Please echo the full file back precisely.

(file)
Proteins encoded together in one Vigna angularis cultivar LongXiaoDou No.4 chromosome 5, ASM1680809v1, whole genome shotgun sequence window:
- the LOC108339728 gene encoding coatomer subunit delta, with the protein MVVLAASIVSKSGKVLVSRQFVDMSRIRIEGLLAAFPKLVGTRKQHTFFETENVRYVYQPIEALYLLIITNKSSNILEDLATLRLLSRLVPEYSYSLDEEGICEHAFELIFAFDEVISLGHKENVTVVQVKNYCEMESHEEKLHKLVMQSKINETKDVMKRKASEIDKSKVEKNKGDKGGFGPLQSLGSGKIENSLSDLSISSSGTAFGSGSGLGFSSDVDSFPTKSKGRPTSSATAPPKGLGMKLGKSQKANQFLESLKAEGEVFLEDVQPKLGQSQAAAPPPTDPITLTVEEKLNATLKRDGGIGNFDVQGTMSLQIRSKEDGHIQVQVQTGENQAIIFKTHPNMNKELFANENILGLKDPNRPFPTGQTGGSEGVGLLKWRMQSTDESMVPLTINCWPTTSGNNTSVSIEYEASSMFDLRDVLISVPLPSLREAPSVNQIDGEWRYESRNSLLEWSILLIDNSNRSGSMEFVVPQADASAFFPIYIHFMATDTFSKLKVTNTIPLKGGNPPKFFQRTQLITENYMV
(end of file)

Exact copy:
Proteins encoded together in one Vigna angularis cultivar LongXiaoDou No.4 chromosome 5, ASM1680809v1, whole genome shotgun sequence window:
- the LOC108339728 gene encoding coatomer subunit delta, with the protein MVVLAASIVSKSGKVLVSRQFVDMSRIRIEGLLAAFPKLVGTRKQHTFFETENVRYVYQPIEALYLLIITNKSSNILEDLATLRLLSRLVPEYSYSLDEEGICEHAFELIFAFDEVISLGHKENVTVVQVKNYCEMESHEEKLHKLVMQSKINETKDVMKRKASEIDKSKVEKNKGDKGGFGPLQSLGSGKIENSLSDLSISSSGTAFGSGSGLGFSSDVDSFPTKSKGRPTSSATAPPKGLGMKLGKSQKANQFLESLKAEGEVFLEDVQPKLGQSQAAAPPPTDPITLTVEEKLNATLKRDGGIGNFDVQGTMSLQIRSKEDGHIQVQVQTGENQAIIFKTHPNMNKELFANENILGLKDPNRPFPTGQTGGSEGVGLLKWRMQSTDESMVPLTINCWPTTSGNNTSVSIEYEASSMFDLRDVLISVPLPSLREAPSVNQIDGEWRYESRNSLLEWSILLIDNSNRSGSMEFVVPQADASAFFPIYIHFMATDTFSKLKVTNTIPLKGGNPPKFFQRTQLITENYMV